The central figure in The Silver Field is Coral Rose, whose debut album for Tim Burgess’s O Genesis imprint concerns itself with the metaphorical act of leaving a home, and the metaphorical rooms of that home that begat the album’s title.
Composed of off-kilter tape loops and an anything-goes approach to sound layering – everything from strings to the queasy drones of a bagpipe chanter – Rooms is a captivating progression through an ethereal landscape lying somewhere between organic, mystical folk and an electronically-enhanced post-modern ambience thanks to heavy processing and the deployment of a breath-controlled analogue synth. The effect on tracks like ‘Gost’ is to draw you into a dense, undulating web of sonic events – clattering sounds and percussive micro-noises, a gently repeating guitar, low vocals and patches of jarring discordance.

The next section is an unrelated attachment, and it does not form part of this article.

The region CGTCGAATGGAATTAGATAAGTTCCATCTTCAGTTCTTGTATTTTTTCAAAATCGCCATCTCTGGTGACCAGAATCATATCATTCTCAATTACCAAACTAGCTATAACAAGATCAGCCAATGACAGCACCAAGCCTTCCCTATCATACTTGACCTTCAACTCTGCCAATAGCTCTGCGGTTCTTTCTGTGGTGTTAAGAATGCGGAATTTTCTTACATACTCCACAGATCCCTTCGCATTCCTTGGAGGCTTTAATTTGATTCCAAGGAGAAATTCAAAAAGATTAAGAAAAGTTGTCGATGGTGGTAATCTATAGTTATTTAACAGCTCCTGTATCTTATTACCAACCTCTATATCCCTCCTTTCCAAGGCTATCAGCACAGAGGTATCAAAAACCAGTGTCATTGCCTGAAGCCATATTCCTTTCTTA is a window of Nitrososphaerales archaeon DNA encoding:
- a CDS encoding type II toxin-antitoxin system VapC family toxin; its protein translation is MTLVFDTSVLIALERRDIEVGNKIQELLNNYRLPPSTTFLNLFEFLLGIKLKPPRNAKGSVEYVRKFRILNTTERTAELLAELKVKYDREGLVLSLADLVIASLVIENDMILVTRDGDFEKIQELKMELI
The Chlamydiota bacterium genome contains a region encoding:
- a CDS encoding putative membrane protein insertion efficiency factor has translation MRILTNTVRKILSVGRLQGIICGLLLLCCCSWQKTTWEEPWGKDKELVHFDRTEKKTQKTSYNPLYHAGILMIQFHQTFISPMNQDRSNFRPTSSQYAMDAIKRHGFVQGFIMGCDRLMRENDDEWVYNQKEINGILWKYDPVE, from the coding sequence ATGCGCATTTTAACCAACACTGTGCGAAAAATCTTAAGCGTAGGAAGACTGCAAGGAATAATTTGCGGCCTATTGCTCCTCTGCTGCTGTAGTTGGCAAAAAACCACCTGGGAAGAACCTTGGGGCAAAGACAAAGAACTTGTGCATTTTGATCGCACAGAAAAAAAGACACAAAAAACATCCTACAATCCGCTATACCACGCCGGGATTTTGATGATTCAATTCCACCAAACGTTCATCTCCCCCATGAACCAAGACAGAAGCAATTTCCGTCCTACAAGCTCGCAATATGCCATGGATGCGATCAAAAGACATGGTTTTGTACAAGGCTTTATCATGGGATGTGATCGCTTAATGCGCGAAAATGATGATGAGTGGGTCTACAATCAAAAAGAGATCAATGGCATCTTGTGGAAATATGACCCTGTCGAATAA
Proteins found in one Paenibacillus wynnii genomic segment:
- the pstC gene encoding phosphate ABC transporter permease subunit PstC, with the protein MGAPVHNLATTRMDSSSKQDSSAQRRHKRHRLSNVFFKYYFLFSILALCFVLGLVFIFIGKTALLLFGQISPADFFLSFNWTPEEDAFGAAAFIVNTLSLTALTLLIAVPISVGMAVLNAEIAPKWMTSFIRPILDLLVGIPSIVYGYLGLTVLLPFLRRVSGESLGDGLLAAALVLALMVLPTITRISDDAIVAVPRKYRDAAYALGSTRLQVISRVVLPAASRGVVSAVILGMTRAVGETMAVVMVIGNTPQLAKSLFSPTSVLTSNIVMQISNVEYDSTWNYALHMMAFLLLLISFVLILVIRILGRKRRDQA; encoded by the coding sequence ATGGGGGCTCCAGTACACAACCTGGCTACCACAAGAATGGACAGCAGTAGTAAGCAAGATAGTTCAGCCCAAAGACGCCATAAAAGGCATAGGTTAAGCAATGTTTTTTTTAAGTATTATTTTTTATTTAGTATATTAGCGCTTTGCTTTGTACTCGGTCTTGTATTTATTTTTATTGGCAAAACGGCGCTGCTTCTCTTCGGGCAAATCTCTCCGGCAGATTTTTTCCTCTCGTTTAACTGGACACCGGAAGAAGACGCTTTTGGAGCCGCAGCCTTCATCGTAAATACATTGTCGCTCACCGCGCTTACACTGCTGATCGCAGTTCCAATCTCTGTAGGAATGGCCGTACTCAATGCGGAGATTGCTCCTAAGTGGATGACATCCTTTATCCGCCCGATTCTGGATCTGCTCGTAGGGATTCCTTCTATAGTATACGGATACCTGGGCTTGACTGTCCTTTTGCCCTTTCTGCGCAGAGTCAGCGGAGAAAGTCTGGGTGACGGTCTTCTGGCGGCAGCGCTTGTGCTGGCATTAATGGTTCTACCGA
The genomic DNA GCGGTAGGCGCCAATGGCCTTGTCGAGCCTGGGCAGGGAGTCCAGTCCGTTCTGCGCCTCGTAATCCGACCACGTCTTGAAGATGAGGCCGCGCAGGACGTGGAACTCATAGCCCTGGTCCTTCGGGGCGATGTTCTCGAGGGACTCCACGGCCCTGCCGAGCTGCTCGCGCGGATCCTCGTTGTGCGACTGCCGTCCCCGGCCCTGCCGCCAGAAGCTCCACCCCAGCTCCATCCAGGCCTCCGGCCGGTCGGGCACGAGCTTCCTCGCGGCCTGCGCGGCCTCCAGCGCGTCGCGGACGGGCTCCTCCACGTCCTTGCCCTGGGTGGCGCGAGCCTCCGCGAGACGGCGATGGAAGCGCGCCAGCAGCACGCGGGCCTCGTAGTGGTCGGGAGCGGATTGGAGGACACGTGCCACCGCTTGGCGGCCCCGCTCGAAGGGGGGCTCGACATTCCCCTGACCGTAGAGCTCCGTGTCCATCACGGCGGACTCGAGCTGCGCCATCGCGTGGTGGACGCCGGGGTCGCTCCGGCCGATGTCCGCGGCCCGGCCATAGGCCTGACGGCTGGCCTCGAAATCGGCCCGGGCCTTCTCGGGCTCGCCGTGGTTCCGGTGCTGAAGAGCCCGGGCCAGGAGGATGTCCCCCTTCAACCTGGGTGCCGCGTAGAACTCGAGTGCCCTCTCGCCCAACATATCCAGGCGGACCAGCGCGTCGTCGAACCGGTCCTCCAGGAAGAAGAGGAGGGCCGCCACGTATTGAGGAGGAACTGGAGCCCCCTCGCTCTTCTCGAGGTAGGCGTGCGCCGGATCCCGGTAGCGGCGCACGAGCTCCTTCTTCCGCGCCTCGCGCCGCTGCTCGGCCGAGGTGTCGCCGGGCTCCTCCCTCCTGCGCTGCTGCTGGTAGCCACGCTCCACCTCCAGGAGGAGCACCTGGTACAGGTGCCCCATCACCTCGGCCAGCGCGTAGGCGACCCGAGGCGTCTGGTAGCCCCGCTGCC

The instrumental lamentation of ‘Rosebud’, a pairing of acoustic guitar and unpredictable, noisy interventions sounding not unlike a distorted, reverb-drenched recording of a bow being dragged across a metal bench, is nothing short of an heartbreaking, arresting moment among arresting, heartbreaking moments. It is on ‘Nourish’ when the album’s electronic dimension presents itself most clearly, with a spiralling, eddying array of echoing crystalline sequences rapidly circling a mournful, affecting vocal.
Rooms is out now on O Genesis.
Words: Mat Smith
(c) 2019 Further.